IS Case 560: Crack pipe
Imaging Sciences URMC 2010
Publication Date: 2011-11-16
Although foreign bodies are often ingested or inserted into the patient, identification of overlying objects can be important to making a diagnosis. Radiologic technologists routinely remove as many overlying objects as is feasible from a patient when acquiring a portable radiograph. However, in certain risk groups, contraband often appears in the field of view. In this case, the etiology of patient's altered mental status was determined by the identification of a crack pipe hidden in her bra.
Foreign objects incidentally found during radiologic studies often involve groups such as children, mentally handicapped, and individuals involved with illegal activities such as drug use. Ingested items appearing radiographically opaque include glass, metals, certain medications and poisons, however the majority of medications are not radiopaque. Ingested drugs carried by smugglers may be identified in the gastrointestinal tract as either opaque or lucent depending on the material. Although theoretically foreign body ingestion puts patients at risk for viscus perforation, this only occurs in about 1% of cases.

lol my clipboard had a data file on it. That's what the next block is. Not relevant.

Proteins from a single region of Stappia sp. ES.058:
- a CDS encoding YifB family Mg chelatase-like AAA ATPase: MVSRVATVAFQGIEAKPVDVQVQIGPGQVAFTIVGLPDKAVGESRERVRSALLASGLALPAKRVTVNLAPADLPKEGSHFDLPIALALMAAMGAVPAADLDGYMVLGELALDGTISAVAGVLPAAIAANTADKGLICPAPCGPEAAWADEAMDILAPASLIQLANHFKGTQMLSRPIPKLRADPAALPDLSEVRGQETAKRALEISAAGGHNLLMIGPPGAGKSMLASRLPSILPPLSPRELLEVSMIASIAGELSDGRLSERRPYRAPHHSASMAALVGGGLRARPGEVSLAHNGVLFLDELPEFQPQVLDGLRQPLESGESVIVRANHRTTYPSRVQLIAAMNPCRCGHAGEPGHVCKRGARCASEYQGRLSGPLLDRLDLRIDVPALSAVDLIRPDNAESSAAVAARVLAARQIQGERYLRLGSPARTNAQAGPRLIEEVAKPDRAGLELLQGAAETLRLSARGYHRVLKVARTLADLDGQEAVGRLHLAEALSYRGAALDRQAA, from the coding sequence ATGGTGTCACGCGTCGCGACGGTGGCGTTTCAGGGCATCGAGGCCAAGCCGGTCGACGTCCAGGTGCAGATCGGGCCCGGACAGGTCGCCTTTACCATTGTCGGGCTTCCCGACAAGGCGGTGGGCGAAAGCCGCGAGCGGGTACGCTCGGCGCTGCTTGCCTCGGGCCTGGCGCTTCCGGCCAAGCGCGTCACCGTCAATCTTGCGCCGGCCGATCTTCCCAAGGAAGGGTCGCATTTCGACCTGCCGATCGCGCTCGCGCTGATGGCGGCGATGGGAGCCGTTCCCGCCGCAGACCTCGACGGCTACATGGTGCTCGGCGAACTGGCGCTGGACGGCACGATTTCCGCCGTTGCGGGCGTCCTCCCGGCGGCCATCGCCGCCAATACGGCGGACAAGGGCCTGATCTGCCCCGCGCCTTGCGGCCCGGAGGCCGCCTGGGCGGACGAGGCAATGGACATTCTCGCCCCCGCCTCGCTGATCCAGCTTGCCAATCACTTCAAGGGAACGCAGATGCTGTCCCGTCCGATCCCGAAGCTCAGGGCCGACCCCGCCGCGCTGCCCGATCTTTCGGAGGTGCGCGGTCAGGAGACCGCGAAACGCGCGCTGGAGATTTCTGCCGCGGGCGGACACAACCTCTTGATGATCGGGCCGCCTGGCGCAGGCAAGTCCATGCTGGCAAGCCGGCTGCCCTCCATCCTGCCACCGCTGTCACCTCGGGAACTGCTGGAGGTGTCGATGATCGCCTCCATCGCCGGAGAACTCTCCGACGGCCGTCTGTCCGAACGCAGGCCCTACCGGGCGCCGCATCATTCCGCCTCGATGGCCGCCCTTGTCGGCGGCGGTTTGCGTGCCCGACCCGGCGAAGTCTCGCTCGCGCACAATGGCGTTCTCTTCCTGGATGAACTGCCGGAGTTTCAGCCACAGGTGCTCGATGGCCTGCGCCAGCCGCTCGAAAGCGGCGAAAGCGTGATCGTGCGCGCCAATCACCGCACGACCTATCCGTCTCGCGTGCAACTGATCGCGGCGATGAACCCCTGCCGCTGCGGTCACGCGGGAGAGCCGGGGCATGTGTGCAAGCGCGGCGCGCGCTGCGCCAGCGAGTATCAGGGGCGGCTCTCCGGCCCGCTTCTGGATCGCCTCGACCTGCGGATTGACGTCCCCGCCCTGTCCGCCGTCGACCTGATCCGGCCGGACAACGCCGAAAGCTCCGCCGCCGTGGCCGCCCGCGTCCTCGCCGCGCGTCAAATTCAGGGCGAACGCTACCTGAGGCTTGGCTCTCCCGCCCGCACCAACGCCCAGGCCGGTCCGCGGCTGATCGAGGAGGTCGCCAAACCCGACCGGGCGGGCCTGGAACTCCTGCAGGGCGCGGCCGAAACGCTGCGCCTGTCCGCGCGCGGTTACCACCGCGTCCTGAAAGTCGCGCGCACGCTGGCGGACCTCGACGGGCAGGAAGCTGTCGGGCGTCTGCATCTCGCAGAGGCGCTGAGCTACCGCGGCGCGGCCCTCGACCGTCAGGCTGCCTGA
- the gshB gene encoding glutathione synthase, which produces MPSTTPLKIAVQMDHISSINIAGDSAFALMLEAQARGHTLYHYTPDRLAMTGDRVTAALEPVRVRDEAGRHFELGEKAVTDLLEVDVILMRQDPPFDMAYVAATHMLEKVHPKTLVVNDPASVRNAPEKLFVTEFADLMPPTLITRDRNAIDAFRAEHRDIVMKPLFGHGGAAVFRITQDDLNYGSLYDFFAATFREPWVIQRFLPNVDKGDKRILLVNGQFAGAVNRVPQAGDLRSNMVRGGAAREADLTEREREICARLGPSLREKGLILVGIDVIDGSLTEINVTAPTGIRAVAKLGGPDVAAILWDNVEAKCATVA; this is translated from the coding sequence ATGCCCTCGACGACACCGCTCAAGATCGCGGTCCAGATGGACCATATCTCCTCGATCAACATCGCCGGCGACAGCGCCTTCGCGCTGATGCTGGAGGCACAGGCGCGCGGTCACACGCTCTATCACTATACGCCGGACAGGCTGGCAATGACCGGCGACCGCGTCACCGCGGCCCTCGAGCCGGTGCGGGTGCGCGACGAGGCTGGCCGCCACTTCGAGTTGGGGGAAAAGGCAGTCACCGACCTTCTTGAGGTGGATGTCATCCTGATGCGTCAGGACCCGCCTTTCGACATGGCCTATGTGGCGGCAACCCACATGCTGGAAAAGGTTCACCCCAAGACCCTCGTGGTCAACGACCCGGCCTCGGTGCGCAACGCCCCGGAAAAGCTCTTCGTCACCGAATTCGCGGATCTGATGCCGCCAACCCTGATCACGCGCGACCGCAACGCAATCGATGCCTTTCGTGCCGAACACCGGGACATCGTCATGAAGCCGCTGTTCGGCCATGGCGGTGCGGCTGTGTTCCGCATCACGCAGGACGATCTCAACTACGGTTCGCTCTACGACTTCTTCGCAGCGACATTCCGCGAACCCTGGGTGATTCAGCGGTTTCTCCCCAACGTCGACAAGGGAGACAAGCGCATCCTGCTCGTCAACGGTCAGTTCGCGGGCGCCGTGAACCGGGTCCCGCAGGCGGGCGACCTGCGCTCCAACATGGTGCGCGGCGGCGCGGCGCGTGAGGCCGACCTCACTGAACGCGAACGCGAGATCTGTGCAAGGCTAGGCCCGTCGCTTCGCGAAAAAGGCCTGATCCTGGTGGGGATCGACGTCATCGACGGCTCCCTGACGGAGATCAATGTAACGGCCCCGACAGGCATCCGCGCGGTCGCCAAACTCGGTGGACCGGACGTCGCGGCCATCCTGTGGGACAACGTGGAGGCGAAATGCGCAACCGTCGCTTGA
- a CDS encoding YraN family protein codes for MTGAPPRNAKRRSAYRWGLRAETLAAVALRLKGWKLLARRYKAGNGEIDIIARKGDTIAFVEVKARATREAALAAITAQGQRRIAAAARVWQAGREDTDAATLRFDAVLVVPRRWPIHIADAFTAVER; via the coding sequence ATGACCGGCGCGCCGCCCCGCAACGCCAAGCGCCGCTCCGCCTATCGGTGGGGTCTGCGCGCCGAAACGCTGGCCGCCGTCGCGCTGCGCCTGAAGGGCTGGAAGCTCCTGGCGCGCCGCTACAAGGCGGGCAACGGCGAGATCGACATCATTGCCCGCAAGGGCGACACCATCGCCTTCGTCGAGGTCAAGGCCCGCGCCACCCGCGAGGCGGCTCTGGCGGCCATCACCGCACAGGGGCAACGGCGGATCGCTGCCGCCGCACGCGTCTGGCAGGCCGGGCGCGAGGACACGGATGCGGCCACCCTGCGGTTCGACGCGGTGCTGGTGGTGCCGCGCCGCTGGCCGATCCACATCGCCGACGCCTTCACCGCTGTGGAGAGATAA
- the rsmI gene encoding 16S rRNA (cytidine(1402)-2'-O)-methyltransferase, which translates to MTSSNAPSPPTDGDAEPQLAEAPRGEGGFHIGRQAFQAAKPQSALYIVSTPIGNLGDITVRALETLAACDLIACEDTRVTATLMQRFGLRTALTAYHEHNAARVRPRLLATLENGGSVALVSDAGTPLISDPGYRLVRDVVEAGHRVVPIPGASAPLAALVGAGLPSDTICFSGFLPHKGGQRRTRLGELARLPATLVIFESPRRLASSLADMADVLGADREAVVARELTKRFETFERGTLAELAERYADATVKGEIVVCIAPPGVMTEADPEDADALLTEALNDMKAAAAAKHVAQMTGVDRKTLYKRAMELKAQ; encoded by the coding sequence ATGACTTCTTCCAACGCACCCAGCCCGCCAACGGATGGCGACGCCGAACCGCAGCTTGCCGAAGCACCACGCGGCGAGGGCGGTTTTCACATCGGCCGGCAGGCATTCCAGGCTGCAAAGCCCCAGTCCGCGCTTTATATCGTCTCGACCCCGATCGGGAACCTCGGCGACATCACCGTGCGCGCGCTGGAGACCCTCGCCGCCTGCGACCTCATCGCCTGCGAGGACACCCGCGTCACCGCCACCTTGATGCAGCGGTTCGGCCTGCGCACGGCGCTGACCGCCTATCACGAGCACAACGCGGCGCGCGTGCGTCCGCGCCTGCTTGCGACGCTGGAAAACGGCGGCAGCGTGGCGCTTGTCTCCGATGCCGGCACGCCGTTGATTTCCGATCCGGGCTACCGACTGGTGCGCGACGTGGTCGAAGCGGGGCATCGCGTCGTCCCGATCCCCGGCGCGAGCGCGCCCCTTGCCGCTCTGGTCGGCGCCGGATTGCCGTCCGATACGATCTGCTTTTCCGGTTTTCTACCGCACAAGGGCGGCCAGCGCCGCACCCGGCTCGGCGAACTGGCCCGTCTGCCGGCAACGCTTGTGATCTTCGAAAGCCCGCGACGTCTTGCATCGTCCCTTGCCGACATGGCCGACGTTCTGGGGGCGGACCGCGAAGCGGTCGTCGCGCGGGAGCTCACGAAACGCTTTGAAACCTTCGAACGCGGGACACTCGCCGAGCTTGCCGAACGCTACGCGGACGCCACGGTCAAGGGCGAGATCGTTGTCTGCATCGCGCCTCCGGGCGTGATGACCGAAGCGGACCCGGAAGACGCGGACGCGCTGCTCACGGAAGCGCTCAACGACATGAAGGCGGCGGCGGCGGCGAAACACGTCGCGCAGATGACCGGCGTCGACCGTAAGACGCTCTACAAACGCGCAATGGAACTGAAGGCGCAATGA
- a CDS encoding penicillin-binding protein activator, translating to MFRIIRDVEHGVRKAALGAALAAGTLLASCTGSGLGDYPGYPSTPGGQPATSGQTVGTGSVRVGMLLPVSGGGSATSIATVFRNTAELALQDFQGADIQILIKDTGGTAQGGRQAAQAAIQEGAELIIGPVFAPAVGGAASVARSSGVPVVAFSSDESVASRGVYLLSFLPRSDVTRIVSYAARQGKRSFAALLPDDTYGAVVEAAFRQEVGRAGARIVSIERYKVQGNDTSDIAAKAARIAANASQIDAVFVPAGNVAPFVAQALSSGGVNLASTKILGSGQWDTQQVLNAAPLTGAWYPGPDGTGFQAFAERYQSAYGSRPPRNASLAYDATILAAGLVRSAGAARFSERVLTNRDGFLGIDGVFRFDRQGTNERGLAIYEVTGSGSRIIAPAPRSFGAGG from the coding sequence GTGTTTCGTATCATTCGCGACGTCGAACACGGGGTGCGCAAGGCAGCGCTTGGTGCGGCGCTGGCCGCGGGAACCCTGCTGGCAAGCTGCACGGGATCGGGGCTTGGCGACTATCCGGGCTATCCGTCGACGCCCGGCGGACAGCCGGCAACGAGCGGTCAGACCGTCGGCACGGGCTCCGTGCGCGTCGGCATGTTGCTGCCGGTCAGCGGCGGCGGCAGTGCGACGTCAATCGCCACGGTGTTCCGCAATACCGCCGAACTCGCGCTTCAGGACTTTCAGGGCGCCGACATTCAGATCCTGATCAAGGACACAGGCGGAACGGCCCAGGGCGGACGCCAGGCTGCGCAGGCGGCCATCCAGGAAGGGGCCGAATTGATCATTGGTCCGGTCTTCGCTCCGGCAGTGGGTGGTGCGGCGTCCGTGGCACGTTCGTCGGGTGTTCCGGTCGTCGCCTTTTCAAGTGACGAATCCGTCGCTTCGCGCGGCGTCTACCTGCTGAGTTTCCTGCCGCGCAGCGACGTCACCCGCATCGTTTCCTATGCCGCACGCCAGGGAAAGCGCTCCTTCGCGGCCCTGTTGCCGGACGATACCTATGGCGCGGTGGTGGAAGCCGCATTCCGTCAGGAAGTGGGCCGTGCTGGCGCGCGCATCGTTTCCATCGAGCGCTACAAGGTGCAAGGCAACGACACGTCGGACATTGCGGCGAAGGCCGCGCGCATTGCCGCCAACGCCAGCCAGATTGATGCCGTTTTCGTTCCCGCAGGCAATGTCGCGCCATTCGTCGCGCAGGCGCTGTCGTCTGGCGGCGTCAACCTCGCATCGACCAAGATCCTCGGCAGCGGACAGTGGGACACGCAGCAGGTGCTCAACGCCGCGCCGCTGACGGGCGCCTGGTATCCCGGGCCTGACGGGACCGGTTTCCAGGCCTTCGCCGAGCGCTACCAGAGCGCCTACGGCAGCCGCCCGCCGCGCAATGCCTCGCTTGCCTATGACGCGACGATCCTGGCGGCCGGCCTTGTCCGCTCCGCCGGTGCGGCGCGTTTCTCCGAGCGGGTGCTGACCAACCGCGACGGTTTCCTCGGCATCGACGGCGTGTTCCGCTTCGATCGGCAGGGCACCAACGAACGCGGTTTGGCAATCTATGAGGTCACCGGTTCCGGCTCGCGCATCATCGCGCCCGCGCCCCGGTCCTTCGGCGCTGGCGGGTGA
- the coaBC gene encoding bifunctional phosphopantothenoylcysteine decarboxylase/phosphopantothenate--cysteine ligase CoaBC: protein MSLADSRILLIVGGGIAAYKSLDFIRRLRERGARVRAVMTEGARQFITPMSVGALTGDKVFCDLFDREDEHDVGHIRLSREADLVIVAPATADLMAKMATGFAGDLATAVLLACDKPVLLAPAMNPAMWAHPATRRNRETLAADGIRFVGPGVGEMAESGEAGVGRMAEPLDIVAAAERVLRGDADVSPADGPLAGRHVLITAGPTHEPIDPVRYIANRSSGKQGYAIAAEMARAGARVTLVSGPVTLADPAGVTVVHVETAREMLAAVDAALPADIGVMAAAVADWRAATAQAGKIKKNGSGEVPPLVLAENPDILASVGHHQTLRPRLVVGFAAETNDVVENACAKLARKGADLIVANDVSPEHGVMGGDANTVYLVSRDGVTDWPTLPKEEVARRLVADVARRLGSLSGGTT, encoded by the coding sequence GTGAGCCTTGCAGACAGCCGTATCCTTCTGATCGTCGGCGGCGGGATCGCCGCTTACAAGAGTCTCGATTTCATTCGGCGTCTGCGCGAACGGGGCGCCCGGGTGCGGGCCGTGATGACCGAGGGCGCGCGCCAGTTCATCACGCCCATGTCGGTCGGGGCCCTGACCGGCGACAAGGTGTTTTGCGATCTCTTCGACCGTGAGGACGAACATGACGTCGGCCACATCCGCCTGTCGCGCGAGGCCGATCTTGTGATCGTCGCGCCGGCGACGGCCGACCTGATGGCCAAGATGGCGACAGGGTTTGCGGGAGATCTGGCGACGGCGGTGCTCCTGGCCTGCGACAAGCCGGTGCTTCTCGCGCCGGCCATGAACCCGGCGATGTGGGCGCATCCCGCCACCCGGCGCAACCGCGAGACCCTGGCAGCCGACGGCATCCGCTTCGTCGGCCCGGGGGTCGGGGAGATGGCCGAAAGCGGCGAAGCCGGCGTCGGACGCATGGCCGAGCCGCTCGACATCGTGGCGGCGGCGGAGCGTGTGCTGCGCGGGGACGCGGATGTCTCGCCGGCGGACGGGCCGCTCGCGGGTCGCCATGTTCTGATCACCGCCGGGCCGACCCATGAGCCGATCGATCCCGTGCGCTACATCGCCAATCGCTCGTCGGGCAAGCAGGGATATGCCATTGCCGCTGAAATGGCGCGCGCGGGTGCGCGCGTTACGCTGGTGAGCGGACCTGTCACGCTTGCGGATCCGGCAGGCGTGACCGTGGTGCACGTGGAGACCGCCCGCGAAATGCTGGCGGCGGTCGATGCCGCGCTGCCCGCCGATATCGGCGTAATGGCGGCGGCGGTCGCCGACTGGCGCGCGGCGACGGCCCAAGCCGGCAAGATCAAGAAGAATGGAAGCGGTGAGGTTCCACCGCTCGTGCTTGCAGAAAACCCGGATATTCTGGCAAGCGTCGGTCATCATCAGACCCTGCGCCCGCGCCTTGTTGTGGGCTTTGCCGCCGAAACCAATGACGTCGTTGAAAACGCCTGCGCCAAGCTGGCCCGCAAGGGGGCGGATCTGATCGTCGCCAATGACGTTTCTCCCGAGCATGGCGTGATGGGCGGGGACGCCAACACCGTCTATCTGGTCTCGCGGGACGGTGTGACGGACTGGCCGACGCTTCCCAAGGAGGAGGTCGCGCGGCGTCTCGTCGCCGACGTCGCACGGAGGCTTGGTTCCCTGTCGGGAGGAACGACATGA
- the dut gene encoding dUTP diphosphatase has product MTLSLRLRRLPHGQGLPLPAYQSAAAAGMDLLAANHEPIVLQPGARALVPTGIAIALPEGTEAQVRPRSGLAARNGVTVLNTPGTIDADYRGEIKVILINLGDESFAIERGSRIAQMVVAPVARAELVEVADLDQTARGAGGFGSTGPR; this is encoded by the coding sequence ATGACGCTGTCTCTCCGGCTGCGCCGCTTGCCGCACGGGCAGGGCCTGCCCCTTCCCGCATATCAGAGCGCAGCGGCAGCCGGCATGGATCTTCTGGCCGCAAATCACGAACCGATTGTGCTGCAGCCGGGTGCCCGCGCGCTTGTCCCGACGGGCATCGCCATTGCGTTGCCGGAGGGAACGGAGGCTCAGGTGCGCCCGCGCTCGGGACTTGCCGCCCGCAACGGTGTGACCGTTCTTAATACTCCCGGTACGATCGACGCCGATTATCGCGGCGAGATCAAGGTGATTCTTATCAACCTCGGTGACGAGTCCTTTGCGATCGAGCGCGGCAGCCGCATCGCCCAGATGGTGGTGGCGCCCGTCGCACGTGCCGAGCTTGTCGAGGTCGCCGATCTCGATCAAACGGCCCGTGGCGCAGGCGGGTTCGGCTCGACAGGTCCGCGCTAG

While the lungs in the patient presented above were normal, the use of crack cocaine is notable for its pulmonary complications, which may present with acute injuries such as pneumothorax, pulmonary edema, hemorrhage and pneumonitis as part of a syndrome referred to as crack lung. Patients with chronic use may present with findings of chronic interstitial disease, bronchiolitis obliterans or emphysema.
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